That followed an incident last year when police failed to stop, and then to effectively prosecute, an assault on politicians from the opposition United National Movement (UNM) at a campaign event, contributing to the impression that the law-and-order system is influenced by political affiliations. The governing Georgian Dream party’s response was essentially to remind Georgians of how the UNM, in its own time in power, also used the police as a tool to suppress opposition.
The fundamental problem, analysts say, is that the police remain subject to political influence. “The realization that your career depends not on achievements in the line of duty, but rather on loyalty to whoever is in power, has a corrupting effect,” said Transparency International’s Gigauri.
Devdariani, who worked on police reform in Serbia between 2006 and 2011, recommended several systemic reforms that would disentangle police from politics in Georgia. “It’s not rocket science,” he said. One reform would be to reorganize the chain of command, so that there is no direct linkage between the interior minister, a political appointee, and the uniformed police. Another would be to appoint an independent police chief for a term longer than that of the government, which would help ensure that his or her position does not depend on remaining in the governing party’s favor. In addition, the interior minister should not be able to dismiss the police chief unless the chief is accused of a crime, or an egregious ethical or procedural lapse, Devdariani said, adding that the police should also switch to a preventative policing model.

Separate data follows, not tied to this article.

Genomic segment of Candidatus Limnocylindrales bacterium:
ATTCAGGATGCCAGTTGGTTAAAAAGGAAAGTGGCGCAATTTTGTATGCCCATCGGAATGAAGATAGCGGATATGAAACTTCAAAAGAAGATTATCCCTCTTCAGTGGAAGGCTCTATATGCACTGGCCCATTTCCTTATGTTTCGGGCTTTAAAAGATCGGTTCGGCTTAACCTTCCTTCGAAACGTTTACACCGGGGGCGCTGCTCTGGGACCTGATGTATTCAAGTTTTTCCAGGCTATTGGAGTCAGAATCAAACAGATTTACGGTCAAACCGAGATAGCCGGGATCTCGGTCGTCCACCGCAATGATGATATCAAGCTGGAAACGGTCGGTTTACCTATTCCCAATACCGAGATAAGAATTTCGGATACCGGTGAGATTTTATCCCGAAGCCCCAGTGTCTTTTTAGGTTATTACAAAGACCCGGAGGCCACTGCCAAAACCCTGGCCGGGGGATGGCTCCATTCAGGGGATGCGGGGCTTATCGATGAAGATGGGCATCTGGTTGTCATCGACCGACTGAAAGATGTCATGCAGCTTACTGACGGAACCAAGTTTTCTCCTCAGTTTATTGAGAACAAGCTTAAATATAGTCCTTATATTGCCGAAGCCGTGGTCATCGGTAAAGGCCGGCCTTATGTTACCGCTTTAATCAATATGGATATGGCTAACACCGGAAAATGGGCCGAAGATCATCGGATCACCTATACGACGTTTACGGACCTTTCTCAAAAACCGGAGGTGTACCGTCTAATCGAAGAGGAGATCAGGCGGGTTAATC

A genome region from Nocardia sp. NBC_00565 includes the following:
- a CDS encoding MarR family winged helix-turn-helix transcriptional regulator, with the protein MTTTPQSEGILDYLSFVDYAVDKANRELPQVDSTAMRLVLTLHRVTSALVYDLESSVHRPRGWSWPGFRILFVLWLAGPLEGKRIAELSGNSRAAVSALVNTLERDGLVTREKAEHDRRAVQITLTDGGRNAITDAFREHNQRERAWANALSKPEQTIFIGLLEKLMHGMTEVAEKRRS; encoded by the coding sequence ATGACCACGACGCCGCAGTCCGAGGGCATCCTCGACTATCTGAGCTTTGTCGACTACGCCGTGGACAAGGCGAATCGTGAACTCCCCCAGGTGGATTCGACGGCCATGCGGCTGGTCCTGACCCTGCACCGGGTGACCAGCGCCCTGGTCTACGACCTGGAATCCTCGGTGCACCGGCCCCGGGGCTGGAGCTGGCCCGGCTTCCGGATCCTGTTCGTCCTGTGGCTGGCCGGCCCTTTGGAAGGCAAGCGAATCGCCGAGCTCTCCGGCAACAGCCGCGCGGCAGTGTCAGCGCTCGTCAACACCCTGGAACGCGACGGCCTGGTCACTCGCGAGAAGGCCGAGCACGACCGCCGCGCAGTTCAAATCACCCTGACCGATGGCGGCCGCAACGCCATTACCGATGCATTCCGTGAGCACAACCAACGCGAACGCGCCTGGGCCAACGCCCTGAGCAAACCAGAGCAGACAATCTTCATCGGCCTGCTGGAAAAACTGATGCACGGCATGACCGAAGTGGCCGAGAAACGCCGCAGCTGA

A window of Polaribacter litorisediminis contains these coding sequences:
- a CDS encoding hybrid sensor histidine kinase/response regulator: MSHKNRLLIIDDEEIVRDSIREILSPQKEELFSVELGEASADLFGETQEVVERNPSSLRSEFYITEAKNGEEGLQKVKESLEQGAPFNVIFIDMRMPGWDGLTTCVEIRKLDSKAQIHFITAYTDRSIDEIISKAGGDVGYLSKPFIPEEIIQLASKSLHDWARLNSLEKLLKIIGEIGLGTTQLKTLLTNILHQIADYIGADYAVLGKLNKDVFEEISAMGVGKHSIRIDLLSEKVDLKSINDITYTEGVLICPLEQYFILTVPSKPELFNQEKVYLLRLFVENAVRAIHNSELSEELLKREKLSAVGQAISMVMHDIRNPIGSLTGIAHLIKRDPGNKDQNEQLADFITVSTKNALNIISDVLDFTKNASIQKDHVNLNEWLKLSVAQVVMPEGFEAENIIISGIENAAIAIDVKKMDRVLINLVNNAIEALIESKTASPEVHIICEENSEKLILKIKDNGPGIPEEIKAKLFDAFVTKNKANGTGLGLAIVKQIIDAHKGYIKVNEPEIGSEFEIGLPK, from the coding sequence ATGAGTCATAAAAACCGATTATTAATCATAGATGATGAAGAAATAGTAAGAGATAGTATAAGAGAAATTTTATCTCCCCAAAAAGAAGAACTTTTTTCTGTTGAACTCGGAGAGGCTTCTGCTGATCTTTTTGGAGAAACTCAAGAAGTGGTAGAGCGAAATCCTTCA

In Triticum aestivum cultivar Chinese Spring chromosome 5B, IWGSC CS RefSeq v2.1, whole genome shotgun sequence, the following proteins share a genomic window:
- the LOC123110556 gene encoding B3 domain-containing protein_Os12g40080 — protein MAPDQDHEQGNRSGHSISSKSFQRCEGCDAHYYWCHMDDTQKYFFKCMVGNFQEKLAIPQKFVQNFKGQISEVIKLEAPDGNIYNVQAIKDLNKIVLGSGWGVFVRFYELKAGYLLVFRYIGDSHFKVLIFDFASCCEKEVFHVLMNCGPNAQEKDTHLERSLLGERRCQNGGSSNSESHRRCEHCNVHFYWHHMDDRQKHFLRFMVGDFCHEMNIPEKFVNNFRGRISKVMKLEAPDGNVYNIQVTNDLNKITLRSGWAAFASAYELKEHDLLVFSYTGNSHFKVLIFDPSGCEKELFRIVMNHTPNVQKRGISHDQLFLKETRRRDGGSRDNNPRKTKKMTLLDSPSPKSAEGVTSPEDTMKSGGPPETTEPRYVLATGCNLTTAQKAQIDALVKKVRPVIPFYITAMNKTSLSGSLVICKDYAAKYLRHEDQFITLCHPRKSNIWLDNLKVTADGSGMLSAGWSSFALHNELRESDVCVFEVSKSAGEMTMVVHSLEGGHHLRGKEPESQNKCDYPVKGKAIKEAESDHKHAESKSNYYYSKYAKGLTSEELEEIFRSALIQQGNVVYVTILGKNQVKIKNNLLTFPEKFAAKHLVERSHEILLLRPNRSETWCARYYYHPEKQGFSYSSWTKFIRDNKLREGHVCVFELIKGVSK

Gigauri said creating a truly independent system of police oversight should be a top policy priority. As long as the police serve to protect the party in power, law enforcement agencies and the political establishment will continue the pattern of closing ranks when faced with accusations of misconduct, she said.
“The governing party can become a hostage of such a system, and we’ve seen how it can go wrong,” Gigauri said, referring to cases of police violence and prison torture that contributed to the UNM’s downfall in 2012. d“It already became the undoing of one government, so I hope this government can learn from it.”